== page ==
Perception is reality until proven otherwise, and when it comes to fraud in the workers’ compensation system there is the perception that employee fraud is widespread and costs are up because of employee fraud.
In 2005 there was $446,826.00 in employee fraud, but $12 million dollars in fraud by employers.
Could that perception be wrong? For example, are those individuals who believe in employee fraud sailing down the same course as the naval ship identified in the story below?
Radio Conversation released by the Chief of Naval Operations, 10/10/95:
Americans: Please divert your course 15˚ to the north to avoid a collision
Canadians: Recommend you divert your course 15˚ to the south to avoid a collision.
Americans: This is the captain of a U.S. Navy ship. I say again, divert your course.
Canadians: No. I say again, you divert your course.
Americans: This is the aircraft carrier U.S.S. Lincoln, the second largest ship in the United States Atlantic Fleet. We are accompanied by three destroyers, three cruisers, and numerous support vessels. I demand that you change your course 15˚ to the north, that’s one five degrees north, or countermeasures will be undertaken to ensure the safety of this ship.
Canadians: This is a lighthouse. Your call.
The above was a the transcript of a radio conversation of a U.S. naval ship with Canadian authorities off the coast of Newfoundland in October 1995 included in Jim M. Perdue’s Winning With Stories. It may or may not be authentic.
In March of 2010, during a panel discussion on fraud at an American Bar Association meeting, a risk manager for Nestlé U.S.A. told the audience that workers’ compensation fraud was suspected in 35% of all claims. When asked where she got that statistic she paused, then said she thought it came from an insurance company. That’s not surprising. There’s been so much misinformation about employee fraud out there you’d think we are in a run-up to a war. Well, there is a fraud war going on against injured workers and it’s been going on for decades. Workers’ compensation lawyers often hear injured workers say “I’m really hurt. I’m not like those other people you hear about who fake their injuries.” Sadly, even injured workers have bought into the employee fraud myth.
Let’s look at some facts. First of all, there have been several studies that have evaluated employee fraud, and these studies show that employee fraud is less than 1% of all claims filed. Texas Mutual Insurance Company, who uses the slogan “Fighting Fraud. Some Advertise It. We Do It.”, publishes fraud statistics on its website and their percentages of employee fraud are also low. In 2008 there were 9 convictions of employee fraud in 1,544 reported cases; in 2009 there were 13 convictions out of 1,443 reported cases. This company also offers a $1,000.00 reward for information leading to arrest or indictment of workers’ compensation fraud perpetrators, but its advertisement is clearly directed at employee fraud.
The most surprising information contained in these statistics, however, was the amount of money discovered from employer fraud. In 2005 there was $446,826.00 in employee fraud, but $12 million dollars in fraud by employers. Texas Mutual reported the following statistics in July of 2009:
Claimant Fraud Discovered
- 2007 $462,611.00
- 2008 $467,435.00
- 2009 $406,028.00
Premium Fraud Discovered (in Millions)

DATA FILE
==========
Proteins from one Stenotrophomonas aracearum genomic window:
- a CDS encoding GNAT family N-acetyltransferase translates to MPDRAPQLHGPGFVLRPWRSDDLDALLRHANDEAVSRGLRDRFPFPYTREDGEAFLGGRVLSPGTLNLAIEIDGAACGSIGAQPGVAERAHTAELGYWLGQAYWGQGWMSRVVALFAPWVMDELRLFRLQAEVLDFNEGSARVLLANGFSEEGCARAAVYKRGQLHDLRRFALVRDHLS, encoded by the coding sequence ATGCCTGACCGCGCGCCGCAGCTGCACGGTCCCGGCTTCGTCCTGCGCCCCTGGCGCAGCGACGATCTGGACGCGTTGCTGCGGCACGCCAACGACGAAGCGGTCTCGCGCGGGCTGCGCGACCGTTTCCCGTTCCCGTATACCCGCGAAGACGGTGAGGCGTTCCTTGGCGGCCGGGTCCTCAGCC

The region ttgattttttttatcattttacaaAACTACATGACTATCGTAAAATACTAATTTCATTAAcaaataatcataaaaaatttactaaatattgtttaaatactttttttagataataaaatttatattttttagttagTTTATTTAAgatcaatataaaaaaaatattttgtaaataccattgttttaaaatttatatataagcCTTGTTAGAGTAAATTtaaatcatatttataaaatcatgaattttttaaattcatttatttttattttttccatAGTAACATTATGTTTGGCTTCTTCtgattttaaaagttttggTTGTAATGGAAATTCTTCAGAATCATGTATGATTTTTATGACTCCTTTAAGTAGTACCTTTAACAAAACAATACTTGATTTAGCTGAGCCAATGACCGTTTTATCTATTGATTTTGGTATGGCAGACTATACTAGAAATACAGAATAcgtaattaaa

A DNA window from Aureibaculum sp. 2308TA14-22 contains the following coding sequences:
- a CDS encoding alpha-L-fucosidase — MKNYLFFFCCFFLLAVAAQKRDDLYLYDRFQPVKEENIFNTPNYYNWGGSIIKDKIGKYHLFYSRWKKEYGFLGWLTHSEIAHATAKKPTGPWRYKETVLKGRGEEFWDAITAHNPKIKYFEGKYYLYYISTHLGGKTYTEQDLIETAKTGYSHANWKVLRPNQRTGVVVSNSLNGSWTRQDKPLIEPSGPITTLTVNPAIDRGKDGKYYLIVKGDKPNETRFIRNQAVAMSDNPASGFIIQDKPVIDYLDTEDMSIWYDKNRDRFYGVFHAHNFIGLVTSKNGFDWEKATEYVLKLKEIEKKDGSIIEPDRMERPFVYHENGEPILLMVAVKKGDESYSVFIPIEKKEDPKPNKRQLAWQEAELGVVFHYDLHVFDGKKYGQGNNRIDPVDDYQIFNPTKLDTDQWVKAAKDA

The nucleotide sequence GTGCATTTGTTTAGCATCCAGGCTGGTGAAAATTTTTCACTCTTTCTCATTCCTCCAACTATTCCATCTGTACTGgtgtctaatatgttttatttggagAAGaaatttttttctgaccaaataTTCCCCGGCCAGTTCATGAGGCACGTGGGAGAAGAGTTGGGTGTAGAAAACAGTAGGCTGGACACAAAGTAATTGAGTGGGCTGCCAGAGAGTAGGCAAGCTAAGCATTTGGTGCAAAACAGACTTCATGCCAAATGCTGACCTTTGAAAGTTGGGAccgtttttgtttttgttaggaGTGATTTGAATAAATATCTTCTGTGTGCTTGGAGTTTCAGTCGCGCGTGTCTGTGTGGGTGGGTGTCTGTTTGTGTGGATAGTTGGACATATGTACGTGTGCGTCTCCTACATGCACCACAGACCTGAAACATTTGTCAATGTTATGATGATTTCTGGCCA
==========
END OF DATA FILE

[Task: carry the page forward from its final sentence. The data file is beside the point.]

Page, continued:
- 2007 $8.0
- 2008 $9.3
- 2009 $4.35
As can be seen from the above numbers, the amount of money being recovered from employer fraud dwarfs the amount of money recovered from claimant fraud. Also, the average claimant fraud in Texas between 2006 and 2009 was $2,152.00 per claim.
Another way for the employer to defraud the system is to declare its employees to be “independent contractors,” notwithstanding control by the employer over the worker.
Premium Fraud is where the employer misclassifies its workforce and gets a lower rate on its premium (like telling the workers’ compensation carrier the employer has 15 clerical staff when it actually has 15 construction workers), or when the employer reports that it only has 5 employees but actually has 105, or where the employer doesn’t bother to take out insurance at all. Nearly every state requires mandatory coverage for employees so they get medical and disability benefits if they get hurt on the job. Another way for the employer to defraud the system is to declare its employees to be “independent contractors,” notwithstanding control by the employer over the worker. Obviously, if the employee is truly an independent contractor and not an employee, no coverage is required. So, to avoid any legal requirement to pay premiums the employer just classifies its employees as independent contractors. Voilà. No premiums need be paid.
By hiding payroll, employers obtain an advantage over competitors. Employers who fail to provide coverage at all not only cheat their employees but also cheat the government by not paying unemployment,Social Security and Medicare taxes, and if a worker gets seriously injured taxpayers pick up the hospital bill as Medicaid, Medicare and Social Security enter the picture. In Ohio a 2009 report by the Attorney General’s office estimated that the extent of annual costs from worker misclassification may be as much as $100 million dollars for unemployment compensation, more than $510 million dollars in workers’ compensation premiums and almost $180 million dollars in lost state income tax revenues. Additionally, the report estimated that Ohio cities and villages lost more than $100 million dollars in local income tax revenues in 2006, and school districts lost $7.8 million dollars in 2008. In short, the crooks win. The taxpayers lose.
In the next post on this topic, we will examine a few real-time examples of employer fraud.